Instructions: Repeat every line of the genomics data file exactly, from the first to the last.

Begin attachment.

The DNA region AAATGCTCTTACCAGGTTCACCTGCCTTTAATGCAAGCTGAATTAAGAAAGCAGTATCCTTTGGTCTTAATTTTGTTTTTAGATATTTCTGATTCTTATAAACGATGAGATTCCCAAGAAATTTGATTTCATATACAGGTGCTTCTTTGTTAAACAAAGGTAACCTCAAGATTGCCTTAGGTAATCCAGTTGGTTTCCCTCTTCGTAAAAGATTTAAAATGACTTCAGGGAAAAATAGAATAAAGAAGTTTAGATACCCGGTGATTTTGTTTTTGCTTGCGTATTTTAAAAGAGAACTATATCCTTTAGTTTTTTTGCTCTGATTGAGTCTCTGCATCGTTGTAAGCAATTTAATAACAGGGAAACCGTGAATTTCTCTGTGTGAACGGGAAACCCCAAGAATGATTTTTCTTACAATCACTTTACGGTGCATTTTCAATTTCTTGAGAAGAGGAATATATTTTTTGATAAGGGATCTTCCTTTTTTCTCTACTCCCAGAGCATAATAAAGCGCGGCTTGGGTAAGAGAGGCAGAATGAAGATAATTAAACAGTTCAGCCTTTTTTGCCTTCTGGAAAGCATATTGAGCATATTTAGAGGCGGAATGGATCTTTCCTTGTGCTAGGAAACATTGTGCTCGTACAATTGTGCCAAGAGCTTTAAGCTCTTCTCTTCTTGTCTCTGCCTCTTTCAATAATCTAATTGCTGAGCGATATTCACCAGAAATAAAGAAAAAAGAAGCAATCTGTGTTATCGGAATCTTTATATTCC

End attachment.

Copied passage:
The DNA region AAATGCTCTTACCAGGTTCACCTGCCTTTAATGCAAGCTGAATTAAGAAAGCAGTATCCTTTGGTCTTAATTTTGTTTTTAGATATTTCTGATTCTTATAAACGATGAGATTCCCAAGAAATTTGATTTCATATACAGGTGCTTCTTTGTTAAACAAAGGTAACCTCAAGATTGCCTTAGGTAATCCAGTTGGTTTCCCTCTTCGTAAAAGATTTAAAATGACTTCAGGGAAAAATAGAATAAAGAAGTTTAGATACCCGGTGATTTTGTTTTTGCTTGCGTATTTTAAAAGAGAACTATATCCTTTAGTTTTTTTGCTCTGATTGAGTCTCTGCATCGTTGTAAGCAATTTAATAACAGGGAAACCGTGAATTTCTCTGTGTGAACGGGAAACCCCAAGAATGATTTTTCTTACAATCACTTTACGGTGCATTTTCAATTTCTTGAGAAGAGGAATATATTTTTTGATAAGGGATCTTCCTTTTTTCTCTACTCCCAGAGCATAATAAAGCGCGGCTTGGGTAAGAGAGGCAGAATGAAGATAATTAAACAGTTCAGCCTTTTTTGCCTTCTGGAAAGCATATTGAGCATATTTAGAGGCGGAATGGATCTTTCCTTGTGCTAGGAAACATTGTGCTCGTACAATTGTGCCAAGAGCTTTAAGCTCTTCTCTTCTTGTCTCTGCCTCTTTCAATAATCTAATTGCTGAGCGATATTCACCAGAAATAAAGAAAAAAGAAGCAATCTGTGTTATCGGAATCTTTATATTCC